Saturday, April 28, 2007

Bonhoeffer on the Psalms, part III: the Enemies

I still vividly recall the time I began to learn Jesus' command to "love your enemies and pray for those who persecute you." I was fifteen, and my brother Jordan thirteen. We were riding our bikes on the "wrong side of the river" in Saginaw, and Jordan was pushed off his bike and strangled by two teens. His bike ended up getting stolen. The bruising on his throat was hideous--and what can one say about any emotional scars the event left until this day? And yet my mother, aside from giving me one hell of a stern scolding for letting it happen, taught me a much stronger lesson: "Drew, we must pray for these boys. They obviously have neither a loving home nor nice bikes. Their lives cannot be right, or else they wouldn't have done such a thing." What? I thought.

Having our friends and brothers in Christ Necati, Uğur, and Tilmann coldly tortured and slaughtered last week in Malatya, forgiving our enemies becomes the challenge directly in our faces. How can their wives, children, fiancee, and family of these men forgive and live outside of fear? How can we as the church in Turkey, all eyes upon us, point in all things to the living hope into which we've been born (1 Peter 1:3)? Again I find it instructive to turn to the words of pastor Bonhoeffer, a man who knew not only the great evils of the National Socialist (Nazi) regime, but eventually was hanged by them as an enemy of the state.

No section of the Psalter causes us greater difficulty today than the so-called imprecatory psalms. . . . Every attempt to pray these psalms seems doomed to failure. They seem to be an example of what people think of as the religious first stage toward the New Testament. Christ on the cross prays for his enemies and teaches us to do the same. How can we still, with these Psalms, call for the wrath of God against our enemies? . . .

The enemies referred to here are the enemies of the cause of God. It is therefore nowhere a matter of personal conflict. Nowhere does the one who prays these psalms want to take revenge into his own hands. He calls for the wrath of God alone (cf. Romans 12:19). Therefore he must dismiss from his own mind all thought of personal revenge; he must be free from his own thirst for revenge. Otherwise, the vengeance would not be seriously commanded from [that is, prayed for from] God. . . .

God's vengeance did not strike the sinners, but the one sinless man who stood in the sinners' place, namely God's own Son. Jesus Christ bore the wrath of God, for the execution of which the psalm prays. He stilled God's wrath toward sin and prayed in the hour of the execution of the divine judgment: "Father, forgive them, for they do not know what they do!" No other than he, who himself bore the wrath of God, could pray in this way. That was the end of all phony thoughts about the love of God which do not take sin seriously. God hates and redirects his enemies to the only righteous one, and this one asks forgiveness for them. Only in the cross of Jesus Christ is the love of God to be found.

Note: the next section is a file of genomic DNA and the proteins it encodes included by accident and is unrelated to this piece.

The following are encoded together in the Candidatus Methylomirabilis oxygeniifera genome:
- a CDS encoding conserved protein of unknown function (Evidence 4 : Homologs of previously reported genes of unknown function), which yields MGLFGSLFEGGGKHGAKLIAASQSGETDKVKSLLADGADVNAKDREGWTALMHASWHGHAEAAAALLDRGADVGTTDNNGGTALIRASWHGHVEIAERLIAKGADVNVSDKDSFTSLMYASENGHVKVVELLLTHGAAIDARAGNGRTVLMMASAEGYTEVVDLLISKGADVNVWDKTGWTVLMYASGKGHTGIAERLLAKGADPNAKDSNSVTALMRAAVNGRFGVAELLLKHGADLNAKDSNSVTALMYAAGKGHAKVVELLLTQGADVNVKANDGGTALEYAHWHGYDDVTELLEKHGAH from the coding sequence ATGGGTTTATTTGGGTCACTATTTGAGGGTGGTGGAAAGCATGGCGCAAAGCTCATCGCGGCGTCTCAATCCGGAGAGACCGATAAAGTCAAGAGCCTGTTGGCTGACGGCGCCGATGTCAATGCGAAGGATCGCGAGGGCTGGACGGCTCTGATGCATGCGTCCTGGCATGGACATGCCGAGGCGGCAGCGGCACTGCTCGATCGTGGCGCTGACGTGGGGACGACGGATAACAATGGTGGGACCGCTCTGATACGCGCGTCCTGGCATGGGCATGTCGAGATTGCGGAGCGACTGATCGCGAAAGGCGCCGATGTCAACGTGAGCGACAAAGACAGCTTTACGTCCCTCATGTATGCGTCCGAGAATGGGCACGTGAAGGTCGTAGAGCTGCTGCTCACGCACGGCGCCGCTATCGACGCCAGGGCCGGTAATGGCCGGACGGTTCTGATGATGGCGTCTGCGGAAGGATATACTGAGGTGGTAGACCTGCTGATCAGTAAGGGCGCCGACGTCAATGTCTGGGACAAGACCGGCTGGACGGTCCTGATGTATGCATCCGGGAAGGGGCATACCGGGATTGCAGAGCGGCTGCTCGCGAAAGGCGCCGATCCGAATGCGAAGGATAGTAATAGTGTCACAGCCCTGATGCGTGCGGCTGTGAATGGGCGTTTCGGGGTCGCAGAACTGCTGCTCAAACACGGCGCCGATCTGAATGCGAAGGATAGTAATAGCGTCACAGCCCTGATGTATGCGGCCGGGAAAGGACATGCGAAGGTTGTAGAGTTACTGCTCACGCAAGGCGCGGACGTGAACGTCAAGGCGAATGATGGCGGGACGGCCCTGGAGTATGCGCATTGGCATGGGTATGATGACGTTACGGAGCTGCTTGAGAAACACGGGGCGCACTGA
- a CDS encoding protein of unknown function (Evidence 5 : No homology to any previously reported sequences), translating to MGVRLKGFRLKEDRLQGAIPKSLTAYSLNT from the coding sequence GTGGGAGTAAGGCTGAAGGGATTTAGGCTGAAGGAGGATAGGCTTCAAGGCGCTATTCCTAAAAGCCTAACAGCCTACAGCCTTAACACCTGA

Thus the imprecatory psalm leads to the cross of Jesus and to the love of God which forgives enemies. I cannot forgive the enemies of God out of my own resources. Only the crucified Christ can do that, and I through him. Thus the carrying out of vengeance becomes grace for all men in Jesus Christ. . . .

Even today I can believe the love of God and forgive my enemies only by going back to the cross of Christ, to the carrying out of the wrath of God. The cross of Jesus is valid for all men. Whoever opposes him, whoever corrupts the word of the cross of Jesus on which God's wrath must be executed, must bear the curse of God some time or another. . . .*

It is in the knowledge that God's judgment is faithful and just that we can pray for his avenging of our enemies' sin. For their evils will either be mercifully transferred upon the sacrificial Lamb of God and punished there in him upon Golgotha, or they will be brought to nothing in the eternal torments of the hereafter. But it is in light of the former that we must pray, for God does not wish "for any to perish but all to come to repentance" (2 Peter 3:9)--and as recipients of his undeserved favor must likewise have the same desire. Perhaps it was also in this light that the wives of both Necati and Tilmann chose to forgive their husbands' murderers. I am especially proud of Necati's wife Şemsa, who declared that she is staying put in Malatya. After all, her daughter recently planted some flowers there, and she wishes to stay to see them grow--bringing the life and beauty of God's grace with them.
*Dietrich Bonhoeffer, Psalms: The Prayer Book of the Bible (Minneapolis: Augsburg Fortress, 1970), pp. 56-60.

1 comment:

HALFMOM said...

Thank you for sharing all this - I have been away and not much news of this tragedy has reached throught the gates of science - it is amazing what God's grace has allowed them to live through and forgive - a lesson for us all, especially me